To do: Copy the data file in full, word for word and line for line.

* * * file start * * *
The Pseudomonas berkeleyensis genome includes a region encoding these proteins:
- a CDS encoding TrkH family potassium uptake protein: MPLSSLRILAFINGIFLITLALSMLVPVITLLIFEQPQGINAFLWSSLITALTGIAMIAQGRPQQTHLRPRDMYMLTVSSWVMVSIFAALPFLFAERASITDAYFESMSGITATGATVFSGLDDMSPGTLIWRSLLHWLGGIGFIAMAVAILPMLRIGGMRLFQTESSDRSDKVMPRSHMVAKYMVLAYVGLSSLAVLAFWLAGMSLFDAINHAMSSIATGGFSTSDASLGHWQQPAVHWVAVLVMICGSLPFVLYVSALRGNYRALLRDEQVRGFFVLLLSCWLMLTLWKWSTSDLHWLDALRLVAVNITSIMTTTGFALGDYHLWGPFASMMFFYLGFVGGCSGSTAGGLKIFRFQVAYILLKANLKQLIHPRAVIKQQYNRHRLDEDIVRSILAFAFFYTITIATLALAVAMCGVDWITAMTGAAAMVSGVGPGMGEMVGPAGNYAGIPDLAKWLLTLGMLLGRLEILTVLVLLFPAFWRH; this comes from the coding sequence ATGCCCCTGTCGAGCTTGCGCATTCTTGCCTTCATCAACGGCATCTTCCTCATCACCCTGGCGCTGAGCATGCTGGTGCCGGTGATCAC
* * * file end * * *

The Pseudomonas berkeleyensis genome includes a region encoding these proteins:
- a CDS encoding TrkH family potassium uptake protein: MPLSSLRILAFINGIFLITLALSMLVPVITLLIFEQPQGINAFLWSSLITALTGIAMIAQGRPQQTHLRPRDMYMLTVSSWVMVSIFAALPFLFAERASITDAYFESMSGITATGATVFSGLDDMSPGTLIWRSLLHWLGGIGFIAMAVAILPMLRIGGMRLFQTESSDRSDKVMPRSHMVAKYMVLAYVGLSSLAVLAFWLAGMSLFDAINHAMSSIATGGFSTSDASLGHWQQPAVHWVAVLVMICGSLPFVLYVSALRGNYRALLRDEQVRGFFVLLLSCWLMLTLWKWSTSDLHWLDALRLVAVNITSIMTTTGFALGDYHLWGPFASMMFFYLGFVGGCSGSTAGGLKIFRFQVAYILLKANLKQLIHPRAVIKQQYNRHRLDEDIVRSILAFAFFYTITIATLALAVAMCGVDWITAMTGAAAMVSGVGPGMGEMVGPAGNYAGIPDLAKWLLTLGMLLGRLEILTVLVLLFPAFWRH; this comes from the coding sequence ATGCCCCTGTCGAGCTTGCGCATTCTTGCCTTCATCAACGGCATCTTCCTCATCACCCTGGCGCTGAGCATGCTGGTGCCGGTGATCAC